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said in here on page 103, that they didn't always agree with ministers or the people that were often seen in a positive light within the civil rights movement, and they could discuss their discrepancies and problems that they had with them and different points of views on how to move forward with the civil rights movement. >> absolutely, right? the way the beauty shop space, which is this black women-owned space where women are, it was different than the church environment, right? where black women may not have been the ones who were in leadership positions to be able to direct the conversations that were going on there, right? and also -- and this is something to think about as well. think about for those who were in opposition to civil rights, churches were very much on their radar. and we know that because they bond chur-- bombed churches. they attacked churches. they fire-bombed the homes of
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ministers that were connected to it. that was a visual institution, so you're absolutely right that the beauty shop as kind of this alternative space allowed for conversations of a more radical sort about the civil rights movement because they were completely under the radar. one of the things i always say is that, you know, for just about every black person or ally who was involved in the civil rights movement, there is an fbi file on them. that's just fact. this is not -- i mean, the fbi was monitoring the tapes on martin luther king, all of that. from leaders up top to the grassroots leaders. there are fbi files you can look and see on them. i have not been able to find an fbi file on a beautician, even though these beauticians were involved in much of the same work, in some cases even more radical work than those who were being surveilled. when they do appear, and for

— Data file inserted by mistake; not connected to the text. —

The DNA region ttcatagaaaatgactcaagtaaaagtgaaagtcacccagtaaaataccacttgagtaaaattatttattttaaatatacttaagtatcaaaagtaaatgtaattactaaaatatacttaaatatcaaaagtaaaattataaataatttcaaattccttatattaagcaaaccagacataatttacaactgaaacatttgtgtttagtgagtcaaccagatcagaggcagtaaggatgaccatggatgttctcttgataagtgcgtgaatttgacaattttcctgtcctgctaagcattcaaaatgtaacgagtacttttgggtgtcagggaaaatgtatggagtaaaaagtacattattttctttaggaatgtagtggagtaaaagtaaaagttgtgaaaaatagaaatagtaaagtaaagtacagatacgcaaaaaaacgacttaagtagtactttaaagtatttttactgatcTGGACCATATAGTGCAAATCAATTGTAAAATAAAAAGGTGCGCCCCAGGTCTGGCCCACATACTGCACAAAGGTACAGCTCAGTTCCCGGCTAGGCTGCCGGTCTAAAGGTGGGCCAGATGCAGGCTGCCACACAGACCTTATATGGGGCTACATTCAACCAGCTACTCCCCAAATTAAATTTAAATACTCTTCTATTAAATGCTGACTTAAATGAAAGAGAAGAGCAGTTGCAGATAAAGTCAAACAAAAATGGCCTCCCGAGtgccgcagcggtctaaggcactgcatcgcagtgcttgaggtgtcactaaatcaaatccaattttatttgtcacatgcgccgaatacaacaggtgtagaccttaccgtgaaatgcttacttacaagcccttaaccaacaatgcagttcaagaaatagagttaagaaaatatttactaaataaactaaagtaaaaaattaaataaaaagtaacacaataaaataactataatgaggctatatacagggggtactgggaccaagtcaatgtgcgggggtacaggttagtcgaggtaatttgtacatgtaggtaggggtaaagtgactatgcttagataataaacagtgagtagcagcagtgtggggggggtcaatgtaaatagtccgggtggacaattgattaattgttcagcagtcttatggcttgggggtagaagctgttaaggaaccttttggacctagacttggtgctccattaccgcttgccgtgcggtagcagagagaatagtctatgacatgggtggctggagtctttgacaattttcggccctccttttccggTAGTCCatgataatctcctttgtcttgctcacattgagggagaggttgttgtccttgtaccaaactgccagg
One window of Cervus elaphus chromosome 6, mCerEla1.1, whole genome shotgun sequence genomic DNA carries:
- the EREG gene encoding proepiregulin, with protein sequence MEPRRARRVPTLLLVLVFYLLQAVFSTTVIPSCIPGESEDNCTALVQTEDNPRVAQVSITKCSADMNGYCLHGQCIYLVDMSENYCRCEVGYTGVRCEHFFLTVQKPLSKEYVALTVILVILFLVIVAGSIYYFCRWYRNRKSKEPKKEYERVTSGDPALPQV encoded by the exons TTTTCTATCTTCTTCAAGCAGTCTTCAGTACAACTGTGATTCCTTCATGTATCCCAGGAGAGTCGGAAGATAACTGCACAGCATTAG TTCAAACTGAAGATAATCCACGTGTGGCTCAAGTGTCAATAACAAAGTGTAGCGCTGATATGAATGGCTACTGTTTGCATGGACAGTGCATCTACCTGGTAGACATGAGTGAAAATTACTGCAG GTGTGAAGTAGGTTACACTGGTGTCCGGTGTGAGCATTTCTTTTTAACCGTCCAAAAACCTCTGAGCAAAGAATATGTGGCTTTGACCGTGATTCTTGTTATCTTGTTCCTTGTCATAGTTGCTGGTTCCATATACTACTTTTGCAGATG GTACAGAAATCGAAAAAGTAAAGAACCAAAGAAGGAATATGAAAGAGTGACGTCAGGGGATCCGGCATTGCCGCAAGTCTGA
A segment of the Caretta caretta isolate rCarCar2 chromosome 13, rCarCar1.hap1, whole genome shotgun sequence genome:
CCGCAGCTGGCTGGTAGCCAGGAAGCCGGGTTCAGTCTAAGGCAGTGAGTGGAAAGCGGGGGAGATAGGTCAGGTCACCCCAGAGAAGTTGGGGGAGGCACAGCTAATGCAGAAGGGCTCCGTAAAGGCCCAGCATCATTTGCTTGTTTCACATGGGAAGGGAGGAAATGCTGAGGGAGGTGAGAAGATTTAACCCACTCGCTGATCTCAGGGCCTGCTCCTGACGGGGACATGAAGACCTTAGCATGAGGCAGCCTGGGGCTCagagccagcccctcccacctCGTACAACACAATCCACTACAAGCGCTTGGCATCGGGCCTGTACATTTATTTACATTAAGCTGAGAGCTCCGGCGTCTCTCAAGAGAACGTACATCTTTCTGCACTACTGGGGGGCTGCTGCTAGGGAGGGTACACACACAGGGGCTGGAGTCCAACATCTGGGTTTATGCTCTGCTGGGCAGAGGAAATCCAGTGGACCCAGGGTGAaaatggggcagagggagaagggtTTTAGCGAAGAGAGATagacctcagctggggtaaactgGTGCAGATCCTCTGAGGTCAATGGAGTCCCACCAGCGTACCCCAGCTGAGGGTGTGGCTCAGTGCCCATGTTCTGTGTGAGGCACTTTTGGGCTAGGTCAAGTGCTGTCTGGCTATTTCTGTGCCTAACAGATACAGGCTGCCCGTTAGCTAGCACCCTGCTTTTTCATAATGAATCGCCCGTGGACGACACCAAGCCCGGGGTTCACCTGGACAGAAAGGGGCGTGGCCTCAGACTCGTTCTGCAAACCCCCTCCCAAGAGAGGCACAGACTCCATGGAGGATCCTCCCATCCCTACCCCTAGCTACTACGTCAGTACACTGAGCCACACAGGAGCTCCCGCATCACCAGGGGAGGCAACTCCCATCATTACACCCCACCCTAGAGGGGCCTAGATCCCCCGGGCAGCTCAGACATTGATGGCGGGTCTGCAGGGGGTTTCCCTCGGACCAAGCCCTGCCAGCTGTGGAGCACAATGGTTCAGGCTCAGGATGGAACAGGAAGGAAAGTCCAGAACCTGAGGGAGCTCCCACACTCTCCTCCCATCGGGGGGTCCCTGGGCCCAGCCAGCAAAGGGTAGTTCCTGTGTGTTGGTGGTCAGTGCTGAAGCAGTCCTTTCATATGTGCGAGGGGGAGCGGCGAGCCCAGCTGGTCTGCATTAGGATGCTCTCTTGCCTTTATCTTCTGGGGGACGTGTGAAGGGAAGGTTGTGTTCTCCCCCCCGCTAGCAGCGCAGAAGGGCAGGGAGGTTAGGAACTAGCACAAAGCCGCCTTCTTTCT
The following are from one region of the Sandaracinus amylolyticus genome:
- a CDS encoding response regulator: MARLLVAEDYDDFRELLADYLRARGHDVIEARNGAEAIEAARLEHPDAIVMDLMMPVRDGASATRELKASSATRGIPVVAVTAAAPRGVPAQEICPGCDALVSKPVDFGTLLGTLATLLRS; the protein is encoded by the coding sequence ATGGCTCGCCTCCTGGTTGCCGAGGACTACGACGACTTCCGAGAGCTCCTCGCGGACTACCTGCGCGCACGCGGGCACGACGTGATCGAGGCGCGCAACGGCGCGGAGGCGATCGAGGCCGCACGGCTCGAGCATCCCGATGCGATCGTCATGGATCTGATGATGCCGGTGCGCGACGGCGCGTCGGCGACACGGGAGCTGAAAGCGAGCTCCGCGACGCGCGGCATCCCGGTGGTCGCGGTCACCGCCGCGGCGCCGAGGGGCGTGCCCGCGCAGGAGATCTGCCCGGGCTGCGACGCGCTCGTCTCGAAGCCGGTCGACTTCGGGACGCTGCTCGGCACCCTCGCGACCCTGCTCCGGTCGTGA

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example, bernie rogers who was in the article and we'll talk about that in a moment, her cousin appears in the fbi records, and she's identified in the article arz "some unidentified woman," right snt there are ways that because the beauty shop is viewed as frivolous. they were able to really flourish as political sites because they were perceived as not doing something important. they used that disadvantage to their advantage, right? in the way that churches and other kinds of institutions were on the radar, beauty shops were able to slip under them. they were underestimated and that worked to their advantage. so let's talk about what was actually happening in these shops. and think about them within this larger context of the civil rights movement or the black
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freedom struggle. again, going back to our point about the master narrative, that if we're focusing on the master narrative, it seemed as though the most important thing was about getting laws changed. getting laws changed is important, but when we look at the activism of black beauticians in of black beauticians in particular, we begin to see a much more complex and nuanced story of what the civil rights movement was about to people on the everyday. what are some of the issues, some of the concerns that black beauticians tackled from their position as beauticians and from their space as beauty shops? any examples? you can look at any of the women in the chapter, berniece robinson, vera piggy. what are some of the things that were important to them? the issues that were? uh-huh? >> voting registration mainly. especially robinson. who one offered to take